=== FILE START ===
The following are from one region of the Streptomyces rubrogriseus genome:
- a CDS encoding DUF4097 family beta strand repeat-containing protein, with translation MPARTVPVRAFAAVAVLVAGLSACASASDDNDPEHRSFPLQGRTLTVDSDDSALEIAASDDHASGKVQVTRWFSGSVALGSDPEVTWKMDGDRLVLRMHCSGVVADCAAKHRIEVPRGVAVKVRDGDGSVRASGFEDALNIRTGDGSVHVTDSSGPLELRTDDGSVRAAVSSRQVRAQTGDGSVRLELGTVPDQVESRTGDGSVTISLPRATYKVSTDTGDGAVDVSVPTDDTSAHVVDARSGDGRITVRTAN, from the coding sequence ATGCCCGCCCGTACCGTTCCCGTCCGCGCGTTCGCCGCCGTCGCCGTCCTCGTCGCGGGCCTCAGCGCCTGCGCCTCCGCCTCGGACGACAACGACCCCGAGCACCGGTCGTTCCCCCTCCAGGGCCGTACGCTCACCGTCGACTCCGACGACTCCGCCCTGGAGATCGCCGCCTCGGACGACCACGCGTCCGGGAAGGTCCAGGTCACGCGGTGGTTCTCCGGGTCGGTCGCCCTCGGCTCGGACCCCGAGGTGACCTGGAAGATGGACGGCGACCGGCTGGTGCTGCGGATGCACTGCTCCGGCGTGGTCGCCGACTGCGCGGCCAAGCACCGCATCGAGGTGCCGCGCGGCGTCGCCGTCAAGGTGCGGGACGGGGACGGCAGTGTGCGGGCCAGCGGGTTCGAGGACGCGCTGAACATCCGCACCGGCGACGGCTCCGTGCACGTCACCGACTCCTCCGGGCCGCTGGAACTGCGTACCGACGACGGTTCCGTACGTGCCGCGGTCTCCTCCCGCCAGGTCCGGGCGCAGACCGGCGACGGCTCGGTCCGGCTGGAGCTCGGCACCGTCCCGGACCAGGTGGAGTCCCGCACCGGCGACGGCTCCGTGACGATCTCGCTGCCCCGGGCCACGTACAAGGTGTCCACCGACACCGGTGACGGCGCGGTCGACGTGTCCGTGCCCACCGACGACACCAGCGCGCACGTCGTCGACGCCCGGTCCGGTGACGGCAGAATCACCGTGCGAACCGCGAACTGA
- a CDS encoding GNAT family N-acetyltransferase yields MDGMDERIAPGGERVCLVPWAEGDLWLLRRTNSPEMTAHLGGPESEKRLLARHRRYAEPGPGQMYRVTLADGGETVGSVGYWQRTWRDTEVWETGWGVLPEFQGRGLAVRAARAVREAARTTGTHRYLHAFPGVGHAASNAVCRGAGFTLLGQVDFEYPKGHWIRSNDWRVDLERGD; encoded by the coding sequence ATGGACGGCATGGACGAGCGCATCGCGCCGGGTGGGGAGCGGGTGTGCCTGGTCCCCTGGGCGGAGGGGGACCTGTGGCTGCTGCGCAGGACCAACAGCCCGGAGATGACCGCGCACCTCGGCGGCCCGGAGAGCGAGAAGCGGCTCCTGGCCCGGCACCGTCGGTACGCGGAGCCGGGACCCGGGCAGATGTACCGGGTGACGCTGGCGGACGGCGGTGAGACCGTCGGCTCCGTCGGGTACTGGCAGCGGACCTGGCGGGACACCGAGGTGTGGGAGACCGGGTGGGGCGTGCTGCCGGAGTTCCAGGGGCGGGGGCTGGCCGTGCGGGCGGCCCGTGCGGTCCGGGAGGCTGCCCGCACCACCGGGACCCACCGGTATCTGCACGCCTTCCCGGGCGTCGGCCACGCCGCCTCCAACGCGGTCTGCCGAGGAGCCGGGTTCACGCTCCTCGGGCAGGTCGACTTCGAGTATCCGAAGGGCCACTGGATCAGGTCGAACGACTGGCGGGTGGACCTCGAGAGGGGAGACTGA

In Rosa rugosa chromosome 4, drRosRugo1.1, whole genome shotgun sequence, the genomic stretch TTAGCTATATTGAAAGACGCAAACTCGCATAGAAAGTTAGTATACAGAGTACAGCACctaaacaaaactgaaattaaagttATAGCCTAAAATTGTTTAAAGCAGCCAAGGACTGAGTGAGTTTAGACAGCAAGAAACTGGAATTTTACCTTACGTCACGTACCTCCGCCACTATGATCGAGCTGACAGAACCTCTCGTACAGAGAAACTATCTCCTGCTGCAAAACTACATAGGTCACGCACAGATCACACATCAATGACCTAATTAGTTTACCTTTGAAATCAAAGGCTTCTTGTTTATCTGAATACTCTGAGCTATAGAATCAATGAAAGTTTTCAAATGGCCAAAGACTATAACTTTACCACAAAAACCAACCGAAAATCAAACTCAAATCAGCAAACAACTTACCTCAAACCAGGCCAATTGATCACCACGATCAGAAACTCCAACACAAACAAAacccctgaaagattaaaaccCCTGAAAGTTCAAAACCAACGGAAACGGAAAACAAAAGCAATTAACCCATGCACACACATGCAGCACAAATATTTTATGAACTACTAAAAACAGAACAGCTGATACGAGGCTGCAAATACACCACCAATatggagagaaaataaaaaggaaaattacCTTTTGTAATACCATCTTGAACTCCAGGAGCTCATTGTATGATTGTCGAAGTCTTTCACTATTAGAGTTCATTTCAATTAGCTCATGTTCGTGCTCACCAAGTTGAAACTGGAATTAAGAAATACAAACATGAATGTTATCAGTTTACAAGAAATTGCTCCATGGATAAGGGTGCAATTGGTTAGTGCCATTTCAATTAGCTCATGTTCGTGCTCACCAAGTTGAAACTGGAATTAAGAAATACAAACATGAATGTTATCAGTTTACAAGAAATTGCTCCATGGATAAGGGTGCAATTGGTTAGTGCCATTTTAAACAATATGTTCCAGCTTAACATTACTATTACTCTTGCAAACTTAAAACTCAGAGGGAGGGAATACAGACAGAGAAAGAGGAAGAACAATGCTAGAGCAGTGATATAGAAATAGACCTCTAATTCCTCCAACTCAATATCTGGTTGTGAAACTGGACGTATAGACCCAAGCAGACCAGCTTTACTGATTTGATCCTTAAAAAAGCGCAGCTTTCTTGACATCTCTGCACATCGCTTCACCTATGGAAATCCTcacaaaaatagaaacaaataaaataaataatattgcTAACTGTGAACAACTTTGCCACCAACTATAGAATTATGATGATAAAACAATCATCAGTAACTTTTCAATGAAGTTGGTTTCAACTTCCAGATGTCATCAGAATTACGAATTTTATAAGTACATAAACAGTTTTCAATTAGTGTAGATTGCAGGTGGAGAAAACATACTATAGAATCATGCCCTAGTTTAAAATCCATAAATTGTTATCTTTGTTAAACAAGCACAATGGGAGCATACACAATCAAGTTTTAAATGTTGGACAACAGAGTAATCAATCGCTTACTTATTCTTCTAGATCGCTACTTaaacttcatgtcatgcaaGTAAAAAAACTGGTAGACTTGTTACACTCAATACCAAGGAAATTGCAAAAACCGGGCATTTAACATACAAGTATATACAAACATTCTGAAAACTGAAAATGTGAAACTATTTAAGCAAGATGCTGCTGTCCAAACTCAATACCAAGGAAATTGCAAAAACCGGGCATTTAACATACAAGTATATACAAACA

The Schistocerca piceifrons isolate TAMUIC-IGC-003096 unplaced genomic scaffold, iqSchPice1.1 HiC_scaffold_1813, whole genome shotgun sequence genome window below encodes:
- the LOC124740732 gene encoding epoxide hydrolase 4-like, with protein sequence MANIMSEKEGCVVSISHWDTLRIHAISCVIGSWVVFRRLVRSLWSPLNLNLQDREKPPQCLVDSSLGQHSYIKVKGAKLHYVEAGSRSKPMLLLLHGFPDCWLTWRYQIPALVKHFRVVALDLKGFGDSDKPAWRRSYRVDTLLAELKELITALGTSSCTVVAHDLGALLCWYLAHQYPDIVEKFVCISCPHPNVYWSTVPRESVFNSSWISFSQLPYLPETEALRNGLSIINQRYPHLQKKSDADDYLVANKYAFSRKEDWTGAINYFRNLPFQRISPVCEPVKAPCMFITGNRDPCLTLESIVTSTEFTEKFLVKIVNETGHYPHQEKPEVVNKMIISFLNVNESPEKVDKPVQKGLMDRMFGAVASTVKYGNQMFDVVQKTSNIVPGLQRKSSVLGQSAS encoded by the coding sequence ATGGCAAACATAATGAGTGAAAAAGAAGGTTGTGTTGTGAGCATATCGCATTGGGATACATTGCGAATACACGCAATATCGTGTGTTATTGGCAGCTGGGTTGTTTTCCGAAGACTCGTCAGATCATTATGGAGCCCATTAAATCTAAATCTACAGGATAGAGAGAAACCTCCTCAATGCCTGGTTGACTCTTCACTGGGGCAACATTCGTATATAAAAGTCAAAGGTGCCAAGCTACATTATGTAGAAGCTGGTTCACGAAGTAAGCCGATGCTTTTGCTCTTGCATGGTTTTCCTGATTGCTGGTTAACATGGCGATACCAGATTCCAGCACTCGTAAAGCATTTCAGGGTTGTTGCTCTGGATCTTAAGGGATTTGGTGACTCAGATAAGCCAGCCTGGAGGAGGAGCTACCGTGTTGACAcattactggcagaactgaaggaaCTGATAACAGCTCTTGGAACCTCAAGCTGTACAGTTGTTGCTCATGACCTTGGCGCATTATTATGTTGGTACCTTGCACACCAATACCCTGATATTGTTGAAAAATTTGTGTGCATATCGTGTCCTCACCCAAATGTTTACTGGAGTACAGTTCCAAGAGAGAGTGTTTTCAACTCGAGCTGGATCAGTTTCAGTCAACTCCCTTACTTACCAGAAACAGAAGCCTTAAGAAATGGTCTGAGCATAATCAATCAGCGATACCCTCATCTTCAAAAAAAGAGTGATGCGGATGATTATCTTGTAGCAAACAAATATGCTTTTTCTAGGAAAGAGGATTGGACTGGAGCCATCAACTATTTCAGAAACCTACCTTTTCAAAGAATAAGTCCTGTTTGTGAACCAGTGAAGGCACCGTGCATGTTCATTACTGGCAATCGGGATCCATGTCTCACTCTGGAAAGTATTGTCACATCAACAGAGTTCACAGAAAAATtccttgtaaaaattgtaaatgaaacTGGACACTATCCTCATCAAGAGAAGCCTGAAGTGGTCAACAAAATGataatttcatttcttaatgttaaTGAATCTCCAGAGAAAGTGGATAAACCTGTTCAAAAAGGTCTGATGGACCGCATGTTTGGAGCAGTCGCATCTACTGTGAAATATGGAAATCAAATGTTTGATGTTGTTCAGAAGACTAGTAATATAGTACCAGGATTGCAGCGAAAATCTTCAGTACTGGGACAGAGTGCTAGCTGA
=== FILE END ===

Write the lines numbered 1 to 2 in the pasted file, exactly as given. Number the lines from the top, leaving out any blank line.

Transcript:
The following are from one region of the Streptomyces rubrogriseus genome:
- a CDS encoding DUF4097 family beta strand repeat-containing protein, with translation MPARTVPVRAFAAVAVLVAGLSACASASDDNDPEHRSFPLQGRTLTVDSDDSALEIAASDDHASGKVQVTRWFSGSVALGSDPEVTWKMDGDRLVLRMHCSGVVADCAAKHRIEVPRGVAVKVRDGDGSVRASGFEDALNIRTGDGSVHVTDSSGPLELRTDDGSVRAAVSSRQVRAQTGDGSVRLELGTVPDQVESRTGDGSVTISLPRATYKVSTDTGDGAVDVSVPTDDTSAHVVDARSGDGRITVRTAN, from the coding sequence ATGCCCGCCCGTACCGTTCCCGTCCGCGCGTTCGCCGCCGTCGCCGTCCTCGTCGCGGGCCTCAGCGCCTGCGCCTCCGCCTCGGACGACAACGACCCCGAGCACCGGTCGTTCCCCCTCCAGGGCCGTACGCTCACCGTCGACTCCGACGACTCCGCCCTGGAGATCGCCGCCTCGGACGACCACGCGTCCGGGAAGGTCCAGGTCACGCGGTGGTTCTCCGGGTCGGTCGCCCTCGGCTCGGACCCCGAGGTGACCTGGAAGATGGACGGCGACCGGCTGGTGCTGCGGATGCACTGCTCCGGCGTGGTCGCCGACTGCGCGGCCAAGCACCGCATCGAGGTGCCGCGCGGCGTCGCCGTCAAGGTGCGGGACGGGGACGGCAGTGTGCGGGCCAGCGGGTTCGAGGACGCGCTGAACATCCGCACCGGCGACGGCTCCGTGCACGTCACCGACTCCTCCGGGCCGCTGGAACTGCGTACCGACGACGGTTCCGTACGTGCCGCGGTCTCCTCCCGCCAGGTCCGGGCGCAGACCGGCGACGGCTCGGTCCGGCTGGAGCTCGGCACCGTCCCGGACCAGGTGGAGTCCCGCACCGGCGACGGCTCCGTGACGATCTCGCTGCCCCGGGCCACGTACAAGGTGTCCACCGACACCGGTGACGGCGCGGTCGACGTGTCCGTGCCCACCGACGACACCAGCGCGCACGTCGTCGACGCCCGGTCCGGTGACGGCAGAATCACCGTGCGAACCGCGAACTGA